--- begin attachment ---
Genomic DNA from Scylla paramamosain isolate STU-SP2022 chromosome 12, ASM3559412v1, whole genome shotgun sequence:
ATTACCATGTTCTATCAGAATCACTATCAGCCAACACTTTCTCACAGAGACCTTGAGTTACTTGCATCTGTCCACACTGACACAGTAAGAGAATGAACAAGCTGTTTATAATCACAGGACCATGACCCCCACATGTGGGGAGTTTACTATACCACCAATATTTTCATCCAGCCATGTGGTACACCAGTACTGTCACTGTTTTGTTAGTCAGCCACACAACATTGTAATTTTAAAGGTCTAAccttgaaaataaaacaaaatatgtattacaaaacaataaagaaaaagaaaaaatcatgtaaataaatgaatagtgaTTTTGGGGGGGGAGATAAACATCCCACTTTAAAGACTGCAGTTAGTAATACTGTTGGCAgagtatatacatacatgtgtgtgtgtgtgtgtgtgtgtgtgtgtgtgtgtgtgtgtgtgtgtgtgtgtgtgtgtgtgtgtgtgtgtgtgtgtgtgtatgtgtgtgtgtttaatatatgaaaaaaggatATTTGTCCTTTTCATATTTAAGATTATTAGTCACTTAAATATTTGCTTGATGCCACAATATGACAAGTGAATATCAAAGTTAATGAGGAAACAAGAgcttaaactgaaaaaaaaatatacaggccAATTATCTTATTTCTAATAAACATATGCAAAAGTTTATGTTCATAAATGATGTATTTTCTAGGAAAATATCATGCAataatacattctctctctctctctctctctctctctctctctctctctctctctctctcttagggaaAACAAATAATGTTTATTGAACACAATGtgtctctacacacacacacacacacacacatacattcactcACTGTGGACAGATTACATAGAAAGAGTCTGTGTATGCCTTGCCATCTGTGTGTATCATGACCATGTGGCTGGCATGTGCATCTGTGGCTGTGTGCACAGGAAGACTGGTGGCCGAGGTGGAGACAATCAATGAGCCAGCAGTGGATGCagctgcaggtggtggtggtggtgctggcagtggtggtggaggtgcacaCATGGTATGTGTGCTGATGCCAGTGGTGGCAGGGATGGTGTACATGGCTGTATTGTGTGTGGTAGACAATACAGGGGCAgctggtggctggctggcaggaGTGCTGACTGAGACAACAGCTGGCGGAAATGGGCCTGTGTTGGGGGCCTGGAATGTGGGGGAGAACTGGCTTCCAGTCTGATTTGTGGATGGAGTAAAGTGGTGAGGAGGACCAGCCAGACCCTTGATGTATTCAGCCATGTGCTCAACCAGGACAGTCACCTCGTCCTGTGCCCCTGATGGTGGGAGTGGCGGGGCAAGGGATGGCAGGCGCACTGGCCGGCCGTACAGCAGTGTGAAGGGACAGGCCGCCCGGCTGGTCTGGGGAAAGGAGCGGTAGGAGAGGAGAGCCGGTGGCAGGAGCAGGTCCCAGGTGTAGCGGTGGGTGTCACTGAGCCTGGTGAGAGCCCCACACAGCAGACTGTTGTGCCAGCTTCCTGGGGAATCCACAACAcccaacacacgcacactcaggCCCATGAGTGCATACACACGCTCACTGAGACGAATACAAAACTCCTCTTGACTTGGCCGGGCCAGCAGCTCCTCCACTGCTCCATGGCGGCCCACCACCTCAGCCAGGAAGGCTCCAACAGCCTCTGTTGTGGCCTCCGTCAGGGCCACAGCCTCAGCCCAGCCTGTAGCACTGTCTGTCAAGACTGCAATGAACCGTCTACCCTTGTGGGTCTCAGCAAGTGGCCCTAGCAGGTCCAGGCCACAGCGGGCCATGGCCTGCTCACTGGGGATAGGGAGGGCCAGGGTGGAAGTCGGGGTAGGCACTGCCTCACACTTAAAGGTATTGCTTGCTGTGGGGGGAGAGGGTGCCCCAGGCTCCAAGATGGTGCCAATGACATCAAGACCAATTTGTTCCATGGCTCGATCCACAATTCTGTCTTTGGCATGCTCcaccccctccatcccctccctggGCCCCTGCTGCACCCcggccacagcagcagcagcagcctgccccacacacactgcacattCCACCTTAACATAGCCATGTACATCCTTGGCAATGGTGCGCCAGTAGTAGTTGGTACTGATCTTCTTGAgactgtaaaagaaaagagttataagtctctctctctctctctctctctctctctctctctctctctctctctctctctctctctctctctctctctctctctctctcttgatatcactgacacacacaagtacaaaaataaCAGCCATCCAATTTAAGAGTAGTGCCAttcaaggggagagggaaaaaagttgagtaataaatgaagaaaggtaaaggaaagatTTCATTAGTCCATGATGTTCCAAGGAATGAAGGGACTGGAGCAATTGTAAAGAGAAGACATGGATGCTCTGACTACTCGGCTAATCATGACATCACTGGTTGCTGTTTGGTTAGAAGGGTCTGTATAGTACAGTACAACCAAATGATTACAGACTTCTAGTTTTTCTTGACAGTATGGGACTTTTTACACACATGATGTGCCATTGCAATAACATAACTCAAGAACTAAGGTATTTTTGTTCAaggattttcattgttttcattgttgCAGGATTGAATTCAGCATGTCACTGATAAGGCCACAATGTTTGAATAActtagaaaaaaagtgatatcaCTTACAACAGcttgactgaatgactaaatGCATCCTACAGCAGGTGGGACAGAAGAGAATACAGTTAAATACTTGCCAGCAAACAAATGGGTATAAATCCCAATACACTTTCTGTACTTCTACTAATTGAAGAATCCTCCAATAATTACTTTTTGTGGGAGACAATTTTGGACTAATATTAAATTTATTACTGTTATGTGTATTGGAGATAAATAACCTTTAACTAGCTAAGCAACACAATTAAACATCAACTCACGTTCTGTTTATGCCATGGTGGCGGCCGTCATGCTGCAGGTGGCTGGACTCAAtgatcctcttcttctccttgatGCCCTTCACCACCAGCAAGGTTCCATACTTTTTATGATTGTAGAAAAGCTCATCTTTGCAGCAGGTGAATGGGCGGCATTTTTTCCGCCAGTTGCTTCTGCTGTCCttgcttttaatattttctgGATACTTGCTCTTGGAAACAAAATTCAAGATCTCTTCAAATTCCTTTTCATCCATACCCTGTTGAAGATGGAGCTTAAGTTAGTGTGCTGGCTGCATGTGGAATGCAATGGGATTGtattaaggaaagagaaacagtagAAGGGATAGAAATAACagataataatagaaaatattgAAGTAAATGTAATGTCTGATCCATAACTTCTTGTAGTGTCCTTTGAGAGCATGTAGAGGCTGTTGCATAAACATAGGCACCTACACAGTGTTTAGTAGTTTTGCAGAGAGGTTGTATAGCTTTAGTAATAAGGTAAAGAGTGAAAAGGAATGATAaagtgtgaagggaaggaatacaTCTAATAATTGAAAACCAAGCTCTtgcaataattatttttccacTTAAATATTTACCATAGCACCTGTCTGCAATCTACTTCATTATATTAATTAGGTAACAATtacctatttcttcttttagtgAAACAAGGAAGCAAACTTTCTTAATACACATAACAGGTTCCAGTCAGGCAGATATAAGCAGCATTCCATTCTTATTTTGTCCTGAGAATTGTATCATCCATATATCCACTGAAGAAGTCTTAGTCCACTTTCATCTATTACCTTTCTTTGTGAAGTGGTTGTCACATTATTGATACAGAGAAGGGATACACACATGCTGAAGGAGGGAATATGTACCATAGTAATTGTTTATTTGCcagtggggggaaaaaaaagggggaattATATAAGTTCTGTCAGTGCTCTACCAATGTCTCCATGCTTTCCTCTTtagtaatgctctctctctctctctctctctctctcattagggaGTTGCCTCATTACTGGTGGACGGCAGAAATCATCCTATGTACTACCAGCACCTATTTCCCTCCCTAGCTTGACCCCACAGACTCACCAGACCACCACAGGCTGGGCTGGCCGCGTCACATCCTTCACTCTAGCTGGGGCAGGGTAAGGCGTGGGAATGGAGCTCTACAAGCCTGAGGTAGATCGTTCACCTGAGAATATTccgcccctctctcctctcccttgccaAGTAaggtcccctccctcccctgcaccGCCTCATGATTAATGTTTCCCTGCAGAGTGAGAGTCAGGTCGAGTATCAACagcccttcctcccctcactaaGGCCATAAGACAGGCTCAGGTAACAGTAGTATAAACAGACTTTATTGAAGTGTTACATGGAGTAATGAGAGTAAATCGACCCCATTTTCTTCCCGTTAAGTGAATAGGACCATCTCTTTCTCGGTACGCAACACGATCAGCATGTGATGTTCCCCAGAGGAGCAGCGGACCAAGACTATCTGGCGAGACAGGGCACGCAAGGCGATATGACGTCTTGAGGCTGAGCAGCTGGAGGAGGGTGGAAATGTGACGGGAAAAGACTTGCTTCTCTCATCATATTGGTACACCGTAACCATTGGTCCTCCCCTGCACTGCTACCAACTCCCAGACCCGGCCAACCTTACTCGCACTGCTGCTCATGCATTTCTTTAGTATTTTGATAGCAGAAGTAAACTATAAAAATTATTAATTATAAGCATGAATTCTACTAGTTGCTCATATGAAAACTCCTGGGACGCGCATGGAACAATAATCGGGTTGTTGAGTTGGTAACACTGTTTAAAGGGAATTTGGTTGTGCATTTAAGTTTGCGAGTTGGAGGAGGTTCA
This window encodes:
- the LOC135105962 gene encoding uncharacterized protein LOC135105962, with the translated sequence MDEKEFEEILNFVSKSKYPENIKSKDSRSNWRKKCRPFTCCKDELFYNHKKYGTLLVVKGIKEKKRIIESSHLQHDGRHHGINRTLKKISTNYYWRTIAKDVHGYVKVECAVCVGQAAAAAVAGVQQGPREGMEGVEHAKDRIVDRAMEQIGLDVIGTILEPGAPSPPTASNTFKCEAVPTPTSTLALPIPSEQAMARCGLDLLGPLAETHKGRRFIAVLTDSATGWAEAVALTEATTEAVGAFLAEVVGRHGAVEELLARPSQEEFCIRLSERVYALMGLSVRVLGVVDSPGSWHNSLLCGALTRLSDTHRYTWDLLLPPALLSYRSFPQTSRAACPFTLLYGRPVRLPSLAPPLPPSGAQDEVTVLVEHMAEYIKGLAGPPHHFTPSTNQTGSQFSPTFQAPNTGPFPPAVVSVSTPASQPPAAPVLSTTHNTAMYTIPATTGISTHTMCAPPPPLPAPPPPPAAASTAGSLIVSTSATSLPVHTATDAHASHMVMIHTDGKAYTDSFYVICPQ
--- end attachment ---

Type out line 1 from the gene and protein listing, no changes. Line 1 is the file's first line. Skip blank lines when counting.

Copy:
Genomic DNA from Scylla paramamosain isolate STU-SP2022 chromosome 12, ASM3559412v1, whole genome shotgun sequence: